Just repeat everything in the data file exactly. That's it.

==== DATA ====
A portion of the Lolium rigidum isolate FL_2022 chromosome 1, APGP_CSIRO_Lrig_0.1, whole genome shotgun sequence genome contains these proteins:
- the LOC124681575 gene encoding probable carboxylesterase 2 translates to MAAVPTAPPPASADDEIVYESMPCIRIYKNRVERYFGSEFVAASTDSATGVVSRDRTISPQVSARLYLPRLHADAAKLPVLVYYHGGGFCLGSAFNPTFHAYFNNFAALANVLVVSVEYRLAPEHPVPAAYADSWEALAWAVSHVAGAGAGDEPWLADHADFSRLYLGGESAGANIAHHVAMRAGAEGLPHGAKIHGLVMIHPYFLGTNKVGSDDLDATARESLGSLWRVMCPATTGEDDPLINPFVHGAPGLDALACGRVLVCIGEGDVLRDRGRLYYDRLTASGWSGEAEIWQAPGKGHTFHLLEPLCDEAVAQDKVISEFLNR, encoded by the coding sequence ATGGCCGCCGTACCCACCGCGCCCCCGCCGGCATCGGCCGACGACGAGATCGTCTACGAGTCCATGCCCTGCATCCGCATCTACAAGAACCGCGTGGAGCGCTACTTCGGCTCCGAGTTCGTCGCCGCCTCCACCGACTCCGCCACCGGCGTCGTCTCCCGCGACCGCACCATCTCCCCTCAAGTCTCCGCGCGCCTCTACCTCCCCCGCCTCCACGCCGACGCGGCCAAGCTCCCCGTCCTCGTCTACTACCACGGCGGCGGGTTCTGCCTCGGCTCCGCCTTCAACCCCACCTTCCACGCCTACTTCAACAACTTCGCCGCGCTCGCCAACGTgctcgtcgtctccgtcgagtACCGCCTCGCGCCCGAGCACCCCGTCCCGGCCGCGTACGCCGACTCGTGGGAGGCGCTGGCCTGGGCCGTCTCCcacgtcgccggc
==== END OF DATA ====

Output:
A portion of the Lolium rigidum isolate FL_2022 chromosome 1, APGP_CSIRO_Lrig_0.1, whole genome shotgun sequence genome contains these proteins:
- the LOC124681575 gene encoding probable carboxylesterase 2 translates to MAAVPTAPPPASADDEIVYESMPCIRIYKNRVERYFGSEFVAASTDSATGVVSRDRTISPQVSARLYLPRLHADAAKLPVLVYYHGGGFCLGSAFNPTFHAYFNNFAALANVLVVSVEYRLAPEHPVPAAYADSWEALAWAVSHVAGAGAGDEPWLADHADFSRLYLGGESAGANIAHHVAMRAGAEGLPHGAKIHGLVMIHPYFLGTNKVGSDDLDATARESLGSLWRVMCPATTGEDDPLINPFVHGAPGLDALACGRVLVCIGEGDVLRDRGRLYYDRLTASGWSGEAEIWQAPGKGHTFHLLEPLCDEAVAQDKVISEFLNR, encoded by the coding sequence ATGGCCGCCGTACCCACCGCGCCCCCGCCGGCATCGGCCGACGACGAGATCGTCTACGAGTCCATGCCCTGCATCCGCATCTACAAGAACCGCGTGGAGCGCTACTTCGGCTCCGAGTTCGTCGCCGCCTCCACCGACTCCGCCACCGGCGTCGTCTCCCGCGACCGCACCATCTCCCCTCAAGTCTCCGCGCGCCTCTACCTCCCCCGCCTCCACGCCGACGCGGCCAAGCTCCCCGTCCTCGTCTACTACCACGGCGGCGGGTTCTGCCTCGGCTCCGCCTTCAACCCCACCTTCCACGCCTACTTCAACAACTTCGCCGCGCTCGCCAACGTgctcgtcgtctccgtcgagtACCGCCTCGCGCCCGAGCACCCCGTCCCGGCCGCGTACGCCGACTCGTGGGAGGCGCTGGCCTGGGCCGTCTCCcacgtcgccggc